Healthcare Analytics, Population Health Management, Healthcare Big Data

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VA, DOE Launch Healthcare Big Data, Machine Learning Project

Researchers will combine the VA's vast healthcare big data assets with the Department of Energy's machine learning prowess to improve diagnosis and treatment of certain diseases.

Machine learning and healthcare big data analytics

Source: Thinkstock

By Jennifer Bresnick

- The Department of Veterans Affairs and the Department of Energy are launching their joint initiative to foster the development of healthcare big data analytics, machine learning, and artificial intelligence in order to support population health management and precision medicine.

The VA-DOE Big Data Science Initiative will be rooted in the DOE National Laboratory network, which is known worldwide for its supercomputing resources and expertise.  The five-year collaboration was announced in December of 2016 alongside a slew of other projects aimed at eradicating cancer and other serious conditions.

“Driving innovation through our national laboratories in ways that can improve Veterans’ health care is a remarkable opportunity,” said DOE Secretary Rick Perry. “I look forward to working together to shape this VA-DOE partnership.”

In addition to accessing the big data generated by the VA’s electronic health records, researchers will leverage the enormous wealth of genomic and clinical data collected through the Million Veterans Program (MVP) to study suicide risks, cancer, and heart disease.

The MVP databank has grown to include more than 560,000 volunteers who have contributed genomic, clinical, and lifestyle data to VA researchers.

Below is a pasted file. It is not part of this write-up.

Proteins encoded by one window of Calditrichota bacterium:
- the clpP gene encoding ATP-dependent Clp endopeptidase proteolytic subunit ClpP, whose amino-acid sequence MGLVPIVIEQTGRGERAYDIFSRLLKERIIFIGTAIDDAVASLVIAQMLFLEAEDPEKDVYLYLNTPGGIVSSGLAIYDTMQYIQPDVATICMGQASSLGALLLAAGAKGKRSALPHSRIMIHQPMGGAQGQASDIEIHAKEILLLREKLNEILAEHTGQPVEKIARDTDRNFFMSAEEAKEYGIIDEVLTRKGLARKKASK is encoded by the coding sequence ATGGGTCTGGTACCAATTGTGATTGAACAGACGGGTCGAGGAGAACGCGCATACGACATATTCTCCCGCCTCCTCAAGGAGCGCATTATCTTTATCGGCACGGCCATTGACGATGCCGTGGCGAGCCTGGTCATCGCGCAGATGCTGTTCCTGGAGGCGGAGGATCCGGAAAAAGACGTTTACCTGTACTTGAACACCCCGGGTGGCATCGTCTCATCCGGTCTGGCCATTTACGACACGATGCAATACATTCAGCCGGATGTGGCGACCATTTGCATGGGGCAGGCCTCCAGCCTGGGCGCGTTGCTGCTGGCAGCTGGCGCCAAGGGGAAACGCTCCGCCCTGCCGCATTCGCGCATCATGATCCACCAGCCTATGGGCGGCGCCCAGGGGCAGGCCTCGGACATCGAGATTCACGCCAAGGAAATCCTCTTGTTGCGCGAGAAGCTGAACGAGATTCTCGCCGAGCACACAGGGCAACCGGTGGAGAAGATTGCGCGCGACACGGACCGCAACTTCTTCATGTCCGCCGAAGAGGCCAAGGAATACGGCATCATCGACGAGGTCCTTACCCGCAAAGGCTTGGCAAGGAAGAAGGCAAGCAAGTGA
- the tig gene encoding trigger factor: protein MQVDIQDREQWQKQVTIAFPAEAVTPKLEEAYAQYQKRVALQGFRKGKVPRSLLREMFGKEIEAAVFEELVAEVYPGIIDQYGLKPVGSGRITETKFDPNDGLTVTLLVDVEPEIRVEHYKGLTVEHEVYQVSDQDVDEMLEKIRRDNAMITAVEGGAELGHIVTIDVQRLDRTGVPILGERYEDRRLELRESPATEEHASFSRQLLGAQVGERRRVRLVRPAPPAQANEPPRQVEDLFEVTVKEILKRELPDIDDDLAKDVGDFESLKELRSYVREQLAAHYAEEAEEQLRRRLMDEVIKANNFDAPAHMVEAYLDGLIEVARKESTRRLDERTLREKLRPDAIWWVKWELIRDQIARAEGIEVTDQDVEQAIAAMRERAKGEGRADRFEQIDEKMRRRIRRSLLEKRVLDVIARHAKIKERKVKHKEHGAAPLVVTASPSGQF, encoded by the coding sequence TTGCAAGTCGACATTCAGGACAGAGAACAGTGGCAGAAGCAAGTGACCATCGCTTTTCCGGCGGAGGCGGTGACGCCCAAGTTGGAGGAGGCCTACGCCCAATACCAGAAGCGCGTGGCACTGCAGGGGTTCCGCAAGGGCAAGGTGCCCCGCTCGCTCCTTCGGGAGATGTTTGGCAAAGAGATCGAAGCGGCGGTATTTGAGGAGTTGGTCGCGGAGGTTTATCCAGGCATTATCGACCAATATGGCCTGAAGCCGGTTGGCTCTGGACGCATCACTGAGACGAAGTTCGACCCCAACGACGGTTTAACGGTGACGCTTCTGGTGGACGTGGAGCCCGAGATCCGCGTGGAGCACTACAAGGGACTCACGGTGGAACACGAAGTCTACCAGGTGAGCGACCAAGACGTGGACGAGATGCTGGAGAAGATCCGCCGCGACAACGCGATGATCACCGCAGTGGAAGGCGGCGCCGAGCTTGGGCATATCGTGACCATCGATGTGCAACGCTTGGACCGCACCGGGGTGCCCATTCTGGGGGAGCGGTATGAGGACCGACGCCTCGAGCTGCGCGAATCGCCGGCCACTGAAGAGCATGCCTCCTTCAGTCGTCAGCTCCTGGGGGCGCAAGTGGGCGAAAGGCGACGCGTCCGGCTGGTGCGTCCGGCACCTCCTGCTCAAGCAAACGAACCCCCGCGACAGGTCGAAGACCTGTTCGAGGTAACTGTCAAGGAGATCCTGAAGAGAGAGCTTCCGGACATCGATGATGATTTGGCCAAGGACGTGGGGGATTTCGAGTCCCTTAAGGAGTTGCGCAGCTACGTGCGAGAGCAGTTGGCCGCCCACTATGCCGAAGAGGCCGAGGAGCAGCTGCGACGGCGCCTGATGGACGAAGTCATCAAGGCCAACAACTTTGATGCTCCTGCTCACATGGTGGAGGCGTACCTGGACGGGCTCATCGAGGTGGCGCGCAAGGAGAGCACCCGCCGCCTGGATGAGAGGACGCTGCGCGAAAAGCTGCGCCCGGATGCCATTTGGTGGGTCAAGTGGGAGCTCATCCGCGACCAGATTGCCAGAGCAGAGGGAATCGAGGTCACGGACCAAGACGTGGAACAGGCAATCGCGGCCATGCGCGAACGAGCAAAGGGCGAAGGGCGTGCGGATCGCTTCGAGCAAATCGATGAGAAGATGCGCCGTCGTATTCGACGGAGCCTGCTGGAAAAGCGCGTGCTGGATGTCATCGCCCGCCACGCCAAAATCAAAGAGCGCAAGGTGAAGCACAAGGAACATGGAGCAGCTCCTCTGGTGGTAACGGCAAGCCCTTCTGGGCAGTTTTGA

One of the first planned studies will focus on developing a more accurate and personalized suicide risk assessment score for veterans.  Researchers aim to implement more effective prevention and care coordination techniques that can supplement existing efforts to reduce self-harm among a highly vulnerable population.

A second project will explore variations in the development and survivability of prostate cancer, while a third study plans to tackle the intricacies of predicting and preventing cardiovascular disease.

“VA has developed unparalleled health data trend information from some 24 million Veterans who have used VA for health care over the past two decades,” said VA Secretary Dr. David J. Shulkin.

“We are partnering with DOE to use their high-performance computing capabilities to allow thousands of researchers access to this unprecedented data resource over time in a secure environment. The transformative science that will be developed through this partnership will improve health care for Veterans and all Americans.” 

The VA has taken a leading role in exploring how federal agencies can use their vast big data resources to improve health and pursue precision medicine.  The department is intimately involved in several aspects of the national Precision Medicine Initiative, including former Vice President Biden’s Cancer Moonshot.

In 2016, the VA committed more than $50 million to 250 research programs centered on precision medicine and advanced population health management, and has also formed collaborations with the National Cancer Institute and Department of Defense.

As part of these efforts, VA researchers have harnessed the potential of machine learning and cognitive computing through work with IBM Watson.  Speedier and more accurate cancer diagnosis is the goal of a VA-Watson partnership announced last summer, which put the supercomputer to work on sequencing tumors for thousands of veteran patients.

"The power of cognitive computing is its ability to ingest, understand and find patterns in massive volumes of disparate data – which is one of the fundamental barriers to precision medicine today," said John Kelly, senior vice president, IBM Research and Cognitive Solutions, at the time.

"In addition to helping advance clinical care, data and insights from Watson will also be shared with the research community, creating tremendous potential benefits for patients, researchers and society.”

Work with the DOE will likely follow similar lines, as the VA starts to dig into the millions of detailed data points available in the MVP databank alongside data assets from the Department of Defense, CMS, and the CDC’s National Death Index. 

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